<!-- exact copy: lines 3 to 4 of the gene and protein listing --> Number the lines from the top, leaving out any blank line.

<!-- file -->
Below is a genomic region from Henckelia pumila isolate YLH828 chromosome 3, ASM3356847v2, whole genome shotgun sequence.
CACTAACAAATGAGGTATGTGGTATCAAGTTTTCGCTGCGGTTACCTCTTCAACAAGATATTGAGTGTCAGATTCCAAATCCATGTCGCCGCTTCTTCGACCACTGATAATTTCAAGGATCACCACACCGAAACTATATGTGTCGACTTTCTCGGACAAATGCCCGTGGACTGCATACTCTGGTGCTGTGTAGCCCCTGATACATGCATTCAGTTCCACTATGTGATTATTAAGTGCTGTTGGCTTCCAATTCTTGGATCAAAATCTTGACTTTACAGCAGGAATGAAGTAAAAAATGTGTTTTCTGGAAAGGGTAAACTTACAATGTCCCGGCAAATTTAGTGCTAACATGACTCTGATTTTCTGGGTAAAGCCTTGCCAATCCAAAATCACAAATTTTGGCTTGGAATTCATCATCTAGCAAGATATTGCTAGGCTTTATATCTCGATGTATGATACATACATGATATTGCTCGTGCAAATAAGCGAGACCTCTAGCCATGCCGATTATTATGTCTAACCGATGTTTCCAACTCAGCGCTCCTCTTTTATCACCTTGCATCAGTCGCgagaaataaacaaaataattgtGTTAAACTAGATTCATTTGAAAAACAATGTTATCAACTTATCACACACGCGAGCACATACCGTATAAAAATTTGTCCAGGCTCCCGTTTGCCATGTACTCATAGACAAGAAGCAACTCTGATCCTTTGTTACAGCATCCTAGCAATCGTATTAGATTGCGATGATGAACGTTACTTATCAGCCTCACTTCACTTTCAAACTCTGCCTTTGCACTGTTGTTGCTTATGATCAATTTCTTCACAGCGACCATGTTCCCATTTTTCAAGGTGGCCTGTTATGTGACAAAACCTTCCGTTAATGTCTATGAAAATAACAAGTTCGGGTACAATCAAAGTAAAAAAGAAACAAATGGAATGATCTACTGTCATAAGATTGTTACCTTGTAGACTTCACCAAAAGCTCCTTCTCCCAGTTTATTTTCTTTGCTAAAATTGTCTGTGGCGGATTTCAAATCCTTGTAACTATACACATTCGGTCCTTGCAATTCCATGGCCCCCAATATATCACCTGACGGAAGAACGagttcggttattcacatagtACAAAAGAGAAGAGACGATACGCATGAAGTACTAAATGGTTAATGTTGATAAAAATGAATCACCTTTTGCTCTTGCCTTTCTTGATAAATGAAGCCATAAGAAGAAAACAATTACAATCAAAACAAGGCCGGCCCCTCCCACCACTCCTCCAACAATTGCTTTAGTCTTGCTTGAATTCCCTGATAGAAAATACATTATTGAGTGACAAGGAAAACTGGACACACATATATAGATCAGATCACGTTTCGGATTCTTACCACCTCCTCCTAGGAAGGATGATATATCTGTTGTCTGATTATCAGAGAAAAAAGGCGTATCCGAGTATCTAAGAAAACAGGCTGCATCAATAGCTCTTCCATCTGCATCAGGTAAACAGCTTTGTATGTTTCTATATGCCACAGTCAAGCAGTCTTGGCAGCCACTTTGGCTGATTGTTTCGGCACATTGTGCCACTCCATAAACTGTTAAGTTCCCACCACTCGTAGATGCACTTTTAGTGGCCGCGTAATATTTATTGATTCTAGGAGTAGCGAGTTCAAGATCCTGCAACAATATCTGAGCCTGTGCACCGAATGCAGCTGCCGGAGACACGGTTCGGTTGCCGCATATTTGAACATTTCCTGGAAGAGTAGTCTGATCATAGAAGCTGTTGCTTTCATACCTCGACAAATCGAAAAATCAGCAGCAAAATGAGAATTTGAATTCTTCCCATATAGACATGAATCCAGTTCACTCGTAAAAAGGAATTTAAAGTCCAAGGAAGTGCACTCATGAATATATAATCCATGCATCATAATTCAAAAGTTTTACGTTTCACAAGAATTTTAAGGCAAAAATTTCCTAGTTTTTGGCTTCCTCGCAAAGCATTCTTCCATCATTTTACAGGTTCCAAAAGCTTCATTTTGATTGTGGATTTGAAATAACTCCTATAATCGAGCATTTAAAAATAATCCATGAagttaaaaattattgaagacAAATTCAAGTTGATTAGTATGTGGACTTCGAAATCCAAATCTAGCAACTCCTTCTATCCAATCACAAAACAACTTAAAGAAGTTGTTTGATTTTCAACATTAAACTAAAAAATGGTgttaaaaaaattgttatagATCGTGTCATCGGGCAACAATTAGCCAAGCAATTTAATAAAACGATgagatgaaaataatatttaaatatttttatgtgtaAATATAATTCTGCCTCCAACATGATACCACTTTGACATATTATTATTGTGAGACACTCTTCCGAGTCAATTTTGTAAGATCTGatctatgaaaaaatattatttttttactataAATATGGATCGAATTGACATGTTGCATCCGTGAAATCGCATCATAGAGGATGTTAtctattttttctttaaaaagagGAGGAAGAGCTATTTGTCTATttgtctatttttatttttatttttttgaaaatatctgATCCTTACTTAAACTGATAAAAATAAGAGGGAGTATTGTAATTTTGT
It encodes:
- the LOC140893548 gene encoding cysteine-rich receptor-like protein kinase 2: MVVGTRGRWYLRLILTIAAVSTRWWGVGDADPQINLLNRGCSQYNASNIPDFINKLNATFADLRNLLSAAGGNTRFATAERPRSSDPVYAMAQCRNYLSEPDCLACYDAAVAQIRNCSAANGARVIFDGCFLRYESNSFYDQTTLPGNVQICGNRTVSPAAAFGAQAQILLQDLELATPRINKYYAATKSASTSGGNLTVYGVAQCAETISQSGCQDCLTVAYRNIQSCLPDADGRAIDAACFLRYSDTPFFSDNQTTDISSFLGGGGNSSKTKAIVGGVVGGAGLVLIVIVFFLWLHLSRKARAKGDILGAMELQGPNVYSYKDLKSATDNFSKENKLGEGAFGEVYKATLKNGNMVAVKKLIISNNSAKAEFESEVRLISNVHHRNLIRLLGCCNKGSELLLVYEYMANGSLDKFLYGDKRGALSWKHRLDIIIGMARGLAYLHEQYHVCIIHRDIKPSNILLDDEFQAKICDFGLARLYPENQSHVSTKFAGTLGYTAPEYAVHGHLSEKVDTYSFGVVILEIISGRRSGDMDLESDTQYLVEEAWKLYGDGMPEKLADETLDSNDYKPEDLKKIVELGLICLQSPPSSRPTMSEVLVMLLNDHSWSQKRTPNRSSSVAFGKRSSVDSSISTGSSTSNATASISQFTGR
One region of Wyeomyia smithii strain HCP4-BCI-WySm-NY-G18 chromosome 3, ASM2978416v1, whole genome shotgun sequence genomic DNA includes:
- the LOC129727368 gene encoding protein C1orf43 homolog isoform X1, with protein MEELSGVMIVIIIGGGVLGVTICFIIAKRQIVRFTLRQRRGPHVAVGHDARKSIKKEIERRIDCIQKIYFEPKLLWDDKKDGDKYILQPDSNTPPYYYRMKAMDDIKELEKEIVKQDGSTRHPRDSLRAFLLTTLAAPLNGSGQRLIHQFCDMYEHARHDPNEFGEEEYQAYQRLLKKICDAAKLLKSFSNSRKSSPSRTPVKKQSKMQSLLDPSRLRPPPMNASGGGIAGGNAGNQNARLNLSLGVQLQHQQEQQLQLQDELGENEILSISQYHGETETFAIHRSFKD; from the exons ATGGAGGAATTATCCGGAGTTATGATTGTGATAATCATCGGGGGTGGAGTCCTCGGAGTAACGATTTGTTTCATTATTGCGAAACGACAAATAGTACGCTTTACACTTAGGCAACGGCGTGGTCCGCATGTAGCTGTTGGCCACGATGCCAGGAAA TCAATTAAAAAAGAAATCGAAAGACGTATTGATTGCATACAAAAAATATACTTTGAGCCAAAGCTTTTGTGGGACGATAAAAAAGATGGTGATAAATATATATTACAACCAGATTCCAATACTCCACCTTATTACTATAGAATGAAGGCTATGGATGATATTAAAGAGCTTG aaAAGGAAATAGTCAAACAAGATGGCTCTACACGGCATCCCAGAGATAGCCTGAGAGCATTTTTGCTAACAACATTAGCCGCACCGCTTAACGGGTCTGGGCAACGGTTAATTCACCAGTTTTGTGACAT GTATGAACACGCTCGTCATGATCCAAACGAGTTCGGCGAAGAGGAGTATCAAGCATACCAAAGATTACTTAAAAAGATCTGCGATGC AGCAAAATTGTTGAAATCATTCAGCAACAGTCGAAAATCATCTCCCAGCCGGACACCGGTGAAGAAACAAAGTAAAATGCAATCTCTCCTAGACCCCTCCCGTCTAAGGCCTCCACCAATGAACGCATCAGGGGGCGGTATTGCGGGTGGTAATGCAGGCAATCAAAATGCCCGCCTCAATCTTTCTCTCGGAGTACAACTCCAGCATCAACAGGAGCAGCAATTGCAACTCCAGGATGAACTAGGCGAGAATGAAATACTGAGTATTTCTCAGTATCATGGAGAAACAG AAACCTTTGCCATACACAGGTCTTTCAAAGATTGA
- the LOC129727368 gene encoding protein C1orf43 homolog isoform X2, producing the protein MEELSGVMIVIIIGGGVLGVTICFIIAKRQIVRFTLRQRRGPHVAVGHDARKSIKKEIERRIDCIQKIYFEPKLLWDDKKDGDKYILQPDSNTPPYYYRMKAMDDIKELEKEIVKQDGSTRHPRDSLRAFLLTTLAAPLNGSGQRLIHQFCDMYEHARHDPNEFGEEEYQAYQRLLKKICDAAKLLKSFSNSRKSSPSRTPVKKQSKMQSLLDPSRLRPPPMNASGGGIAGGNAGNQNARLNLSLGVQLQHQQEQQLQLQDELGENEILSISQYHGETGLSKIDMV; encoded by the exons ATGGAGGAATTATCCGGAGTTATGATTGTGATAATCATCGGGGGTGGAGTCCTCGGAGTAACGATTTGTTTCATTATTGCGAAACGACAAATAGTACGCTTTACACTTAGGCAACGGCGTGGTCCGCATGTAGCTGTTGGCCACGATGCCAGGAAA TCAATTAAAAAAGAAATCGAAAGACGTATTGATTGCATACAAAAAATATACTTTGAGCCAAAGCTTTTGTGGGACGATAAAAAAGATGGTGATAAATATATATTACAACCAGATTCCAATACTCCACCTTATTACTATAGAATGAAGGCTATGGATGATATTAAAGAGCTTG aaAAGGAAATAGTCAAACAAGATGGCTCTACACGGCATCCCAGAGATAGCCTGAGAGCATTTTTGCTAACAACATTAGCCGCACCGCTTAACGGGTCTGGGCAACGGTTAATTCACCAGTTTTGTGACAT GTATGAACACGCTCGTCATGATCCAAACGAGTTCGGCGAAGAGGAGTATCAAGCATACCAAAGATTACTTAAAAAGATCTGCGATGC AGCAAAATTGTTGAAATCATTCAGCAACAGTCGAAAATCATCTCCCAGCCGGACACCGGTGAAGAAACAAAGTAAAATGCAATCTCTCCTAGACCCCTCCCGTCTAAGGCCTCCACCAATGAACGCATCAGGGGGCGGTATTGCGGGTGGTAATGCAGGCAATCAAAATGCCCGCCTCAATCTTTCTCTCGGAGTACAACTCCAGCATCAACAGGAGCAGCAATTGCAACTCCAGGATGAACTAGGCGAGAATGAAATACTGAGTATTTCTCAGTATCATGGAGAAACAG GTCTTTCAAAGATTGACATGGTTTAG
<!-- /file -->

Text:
It encodes:
- the LOC140893548 gene encoding cysteine-rich receptor-like protein kinase 2: MVVGTRGRWYLRLILTIAAVSTRWWGVGDADPQINLLNRGCSQYNASNIPDFINKLNATFADLRNLLSAAGGNTRFATAERPRSSDPVYAMAQCRNYLSEPDCLACYDAAVAQIRNCSAANGARVIFDGCFLRYESNSFYDQTTLPGNVQICGNRTVSPAAAFGAQAQILLQDLELATPRINKYYAATKSASTSGGNLTVYGVAQCAETISQSGCQDCLTVAYRNIQSCLPDADGRAIDAACFLRYSDTPFFSDNQTTDISSFLGGGGNSSKTKAIVGGVVGGAGLVLIVIVFFLWLHLSRKARAKGDILGAMELQGPNVYSYKDLKSATDNFSKENKLGEGAFGEVYKATLKNGNMVAVKKLIISNNSAKAEFESEVRLISNVHHRNLIRLLGCCNKGSELLLVYEYMANGSLDKFLYGDKRGALSWKHRLDIIIGMARGLAYLHEQYHVCIIHRDIKPSNILLDDEFQAKICDFGLARLYPENQSHVSTKFAGTLGYTAPEYAVHGHLSEKVDTYSFGVVILEIISGRRSGDMDLESDTQYLVEEAWKLYGDGMPEKLADETLDSNDYKPEDLKKIVELGLICLQSPPSSRPTMSEVLVMLLNDHSWSQKRTPNRSSSVAFGKRSSVDSSISTGSSTSNATASISQFTGR